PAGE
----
### Staff: Mentor

Only as an approximation that works under certain very restricted circumstances. (I'm not even sure electrons flowing in a wire is one of them--do you have any references?)

I'm not aware of any scenarios where this is useful for single electrons. But the angular momentum of electrons certainly contributes to the angular momentum of larger objects that contain electrons.

For any classical object with angular momentum, part of that angular momentum is coming from the angular momentum of the electrons inside it. In that sense, certainly the angular momentum of electrons can be harnessed to do work.

For single electrons, their intrinsic angular momentum can certainly be harnessed to do work on them--that's how the direction of their angular momentum is measured, by using the magnetic moment associated with their intrinsic angular momentum to deflect them (for example, look up the Stern-Gerlach experiment). But trying to view electrons as little billard balls has, as above, very limited usefulness.

8. Oct 22, 2016

### Staff: Mentor

There is experimental evidence that the intrinsic angular momentum ("spin") of electrons contributes to the total macroscopic angular momentum of a magnetized object. I first read about this in the Feynman Lectures on Physics many years ago:

http://www.feynmanlectures.info/docroot/II_37.html#Ch37-F3

See Fig. 37-3 and the paragraph preceding it, at the link above. This is known as the Einstein-de Haas effect. It's analogous to a common introductory physics lecture demonstration in which someone sits on an initially stationary but rotatable stool holding a spinning bicycle wheel with its axis aligned vertically. If the wheel spins clockwise as seen from above, and the person flips the wheel over so it is now spinning counterclockwise, the person and stool start to rotate clockwise so as to conserve the total angular momentum of the wheel + person + stool.

When Einstein and de Haas studied this in the mid 1910s, electron spin was unknown (along with the rest of quantum mechanics as we know it!), so they interpreted this phenomenon in terms of "bound currents" associated with magnetization (polarization of magnetic dipoles) in classical electrodynamics. Now we interpret it in terms of electron spin.

9. Oct 22, 2016

### secur

It seems to me the answer is "no". When a classical object with angular momentum is used to do work, it must lose some of its angular momentum, transferring it to the object upon which the work is done. But spin can't be lost, or reduced. Quantity of an electron's spin angular momentum is constant (of course the direction can change). Therefore it can't be transferred to anything else, therefore it can't do work. In the examples above (e.g. Stern-Gerlach) the work is being done on the electron by the externally generated magnetic field. The spin is the "handle" (you might say) by which the field "grabs" the electron. But the spin angular momentum itself is not doing any work.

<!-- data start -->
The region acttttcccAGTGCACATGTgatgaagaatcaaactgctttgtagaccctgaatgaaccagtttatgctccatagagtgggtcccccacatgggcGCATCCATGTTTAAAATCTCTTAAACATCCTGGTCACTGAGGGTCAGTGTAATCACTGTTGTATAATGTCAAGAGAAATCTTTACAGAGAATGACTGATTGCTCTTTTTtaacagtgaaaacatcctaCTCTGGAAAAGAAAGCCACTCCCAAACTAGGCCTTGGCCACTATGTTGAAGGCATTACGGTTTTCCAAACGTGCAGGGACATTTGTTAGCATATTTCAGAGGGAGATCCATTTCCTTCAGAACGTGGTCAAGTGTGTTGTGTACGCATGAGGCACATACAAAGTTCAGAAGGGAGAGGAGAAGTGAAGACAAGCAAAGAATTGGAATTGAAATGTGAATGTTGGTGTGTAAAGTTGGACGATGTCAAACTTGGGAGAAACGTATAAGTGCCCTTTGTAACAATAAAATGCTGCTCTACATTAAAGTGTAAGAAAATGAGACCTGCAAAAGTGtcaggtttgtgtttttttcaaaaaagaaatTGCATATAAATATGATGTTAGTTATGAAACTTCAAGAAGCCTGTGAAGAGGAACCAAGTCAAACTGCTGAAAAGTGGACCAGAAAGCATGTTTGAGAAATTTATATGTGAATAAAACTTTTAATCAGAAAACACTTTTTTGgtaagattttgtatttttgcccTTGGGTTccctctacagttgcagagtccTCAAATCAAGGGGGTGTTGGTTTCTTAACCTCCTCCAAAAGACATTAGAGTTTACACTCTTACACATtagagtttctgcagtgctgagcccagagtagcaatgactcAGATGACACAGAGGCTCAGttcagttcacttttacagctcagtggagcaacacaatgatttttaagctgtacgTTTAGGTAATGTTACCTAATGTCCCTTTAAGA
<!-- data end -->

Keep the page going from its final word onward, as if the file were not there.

Note - considering your original question - that doesn't mean it's "metaphorical"! It's not.

10. Oct 24, 2016

### bland

I really appreciate the thought put into the replies. I am satisfied that my question has been adequately answered. I will not pretend to myself that I can learn the math involved, I've tried but I do my best. But while I struggle with the math, I try to make up for it by understanding the historical context and human stories concerning quantum physics and science in general. It's funny how many brave people chickened out, like Dirac not outright declaring that anti matter must exist, or more famously and curiously Einstein not trusting his general relatively to predict the expansion, or even the irrepressible Pauli, being hesitant about the neutrino.

That's a great answer, thanks. I have listened many times to the Feynman Lectures where he goes into the Stern-Gerlach experiment, and he refers to devices as Stern-Gerlach 'apparatii', which is kinda cute.

I have run into Noether's work many times in various lectures on symmetry and also the history of science, and even though I won't be able to understand the math, even I am astounded at the relationship between the conservation laws and symmetry. But I will have a look at one of the biographical books on her lower down on the Amazon page.

Pauli called it "die Gruppenpest", I did actually lol at that. What about when someone maybe Born, said Pauli had to be at lectures by 10am, he said he didn't think he could stay up that late! That's a nice story you told and it makes me want to put more effort in.